An awk­ward cen­te­nary

The Week - - News -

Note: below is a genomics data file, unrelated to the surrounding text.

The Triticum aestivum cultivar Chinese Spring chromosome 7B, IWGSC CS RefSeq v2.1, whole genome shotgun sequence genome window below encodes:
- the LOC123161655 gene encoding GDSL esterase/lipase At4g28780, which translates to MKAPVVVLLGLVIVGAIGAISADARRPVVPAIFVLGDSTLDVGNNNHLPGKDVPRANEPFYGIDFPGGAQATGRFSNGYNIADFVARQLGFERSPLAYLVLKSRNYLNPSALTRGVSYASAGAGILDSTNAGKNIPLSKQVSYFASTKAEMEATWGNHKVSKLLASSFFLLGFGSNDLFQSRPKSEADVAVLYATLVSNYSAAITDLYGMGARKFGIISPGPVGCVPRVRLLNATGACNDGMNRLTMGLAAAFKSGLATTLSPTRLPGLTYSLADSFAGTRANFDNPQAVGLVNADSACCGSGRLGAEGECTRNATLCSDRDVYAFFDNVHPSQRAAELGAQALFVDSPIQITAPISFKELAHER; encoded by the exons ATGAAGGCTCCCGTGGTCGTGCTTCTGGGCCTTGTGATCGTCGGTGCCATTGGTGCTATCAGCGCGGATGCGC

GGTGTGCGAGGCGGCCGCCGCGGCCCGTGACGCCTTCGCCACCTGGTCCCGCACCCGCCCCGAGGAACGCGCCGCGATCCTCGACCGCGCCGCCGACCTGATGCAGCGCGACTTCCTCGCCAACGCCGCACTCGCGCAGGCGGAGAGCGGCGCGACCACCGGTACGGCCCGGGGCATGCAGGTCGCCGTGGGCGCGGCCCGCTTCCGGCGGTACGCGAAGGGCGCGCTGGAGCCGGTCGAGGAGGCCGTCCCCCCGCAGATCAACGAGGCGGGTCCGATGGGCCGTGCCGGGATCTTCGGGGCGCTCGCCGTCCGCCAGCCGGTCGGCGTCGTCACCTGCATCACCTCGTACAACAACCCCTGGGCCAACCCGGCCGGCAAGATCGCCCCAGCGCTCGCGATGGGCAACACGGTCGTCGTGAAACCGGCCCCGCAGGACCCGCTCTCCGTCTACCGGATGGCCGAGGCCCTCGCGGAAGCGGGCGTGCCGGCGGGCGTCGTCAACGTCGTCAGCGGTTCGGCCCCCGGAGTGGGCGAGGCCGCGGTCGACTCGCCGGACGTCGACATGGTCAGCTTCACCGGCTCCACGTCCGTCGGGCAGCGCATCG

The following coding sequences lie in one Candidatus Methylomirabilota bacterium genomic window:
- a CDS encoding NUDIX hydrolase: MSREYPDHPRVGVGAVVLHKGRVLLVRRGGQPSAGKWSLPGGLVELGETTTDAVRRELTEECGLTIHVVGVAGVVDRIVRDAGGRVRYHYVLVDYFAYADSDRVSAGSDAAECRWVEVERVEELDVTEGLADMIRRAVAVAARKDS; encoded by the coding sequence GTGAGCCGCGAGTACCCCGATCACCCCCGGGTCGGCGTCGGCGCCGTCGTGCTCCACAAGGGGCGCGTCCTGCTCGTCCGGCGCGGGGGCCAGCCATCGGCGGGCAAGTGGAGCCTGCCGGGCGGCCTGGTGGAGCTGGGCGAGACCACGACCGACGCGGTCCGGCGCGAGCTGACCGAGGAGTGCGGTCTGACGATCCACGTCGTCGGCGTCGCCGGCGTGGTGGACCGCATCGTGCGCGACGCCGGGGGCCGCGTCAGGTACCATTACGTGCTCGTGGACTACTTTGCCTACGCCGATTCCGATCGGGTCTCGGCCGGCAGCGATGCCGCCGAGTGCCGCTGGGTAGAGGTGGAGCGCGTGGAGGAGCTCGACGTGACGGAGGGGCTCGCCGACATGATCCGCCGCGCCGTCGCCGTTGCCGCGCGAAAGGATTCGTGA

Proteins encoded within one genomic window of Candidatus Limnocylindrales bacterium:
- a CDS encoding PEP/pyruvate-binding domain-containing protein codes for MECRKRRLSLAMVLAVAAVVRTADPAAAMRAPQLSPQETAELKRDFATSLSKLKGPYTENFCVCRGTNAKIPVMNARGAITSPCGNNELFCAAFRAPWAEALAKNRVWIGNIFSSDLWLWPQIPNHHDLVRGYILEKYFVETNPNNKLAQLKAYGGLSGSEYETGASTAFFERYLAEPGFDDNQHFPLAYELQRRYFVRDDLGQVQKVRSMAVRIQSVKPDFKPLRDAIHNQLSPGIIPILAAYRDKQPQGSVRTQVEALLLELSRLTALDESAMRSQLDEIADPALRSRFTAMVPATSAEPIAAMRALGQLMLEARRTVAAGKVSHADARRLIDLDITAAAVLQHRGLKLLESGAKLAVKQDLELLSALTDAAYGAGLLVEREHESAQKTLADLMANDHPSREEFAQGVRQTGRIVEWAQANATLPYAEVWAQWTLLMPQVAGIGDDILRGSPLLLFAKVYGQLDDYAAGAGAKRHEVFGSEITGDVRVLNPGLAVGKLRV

In Rus­sia to­day, the cen­te­nary of the Rev­o­lu­tion has “not rated as much as a com­mem­o­ra­tive stamp”, said the his­to­rian Cather­ine Mer­ri­dale in The Guardian. Al­though Vladimir Putin’s regime has el­e­vated Stalin’s Great Pa­tri­otic War into a na­tional cult, and though Putin him­self has de­scribed the end of the USSR as “the great­est geopo­lit­i­cal catas­tro­phe” of the 20th cen­tury, the Rev­o­lu­tion it­self is a sen­si­tive sub­ject. The Krem­lin has no in­ter­est in con­don­ing a peo­ple’s up­ris­ing against despotic rule, in­jus­tice and the rich, let alone acts of rev­o­lu­tion­ary ter­ror­ism. “What is there to cel­e­brate?” asked Putin’s spokesman Dmitry Peskov. Putin can­celled the 7 Novem­ber hol­i­day in 2004, and a new 4 Novem­ber hol­i­day com­mem­o­rates not the Rev­o­lu­tion, but a 1612 up­ris­ing against Pol­ish rule. There are, though, two forth­com­ing anniversaries for which the Krem­lin may show more re­spect, says Mer­ri­dale. In July 2018, the Or­tho­dox Church will mark the cen­te­nary of the ex­e­cu­tion of Ni­cholas II – canon­ised in 2000 – and his fam­ily by the Bol­she­viks in Eka­ter­in­burg. And on 18 De­cem­ber this year, the FSB, the state se­cu­rity ser­vice, will cel­e­brate the found­ing of its fore­run­ner, the Cheka, Lenin’s feared se­cret po­lice. As its for­mer boss, “Putin could well be a star guest”.

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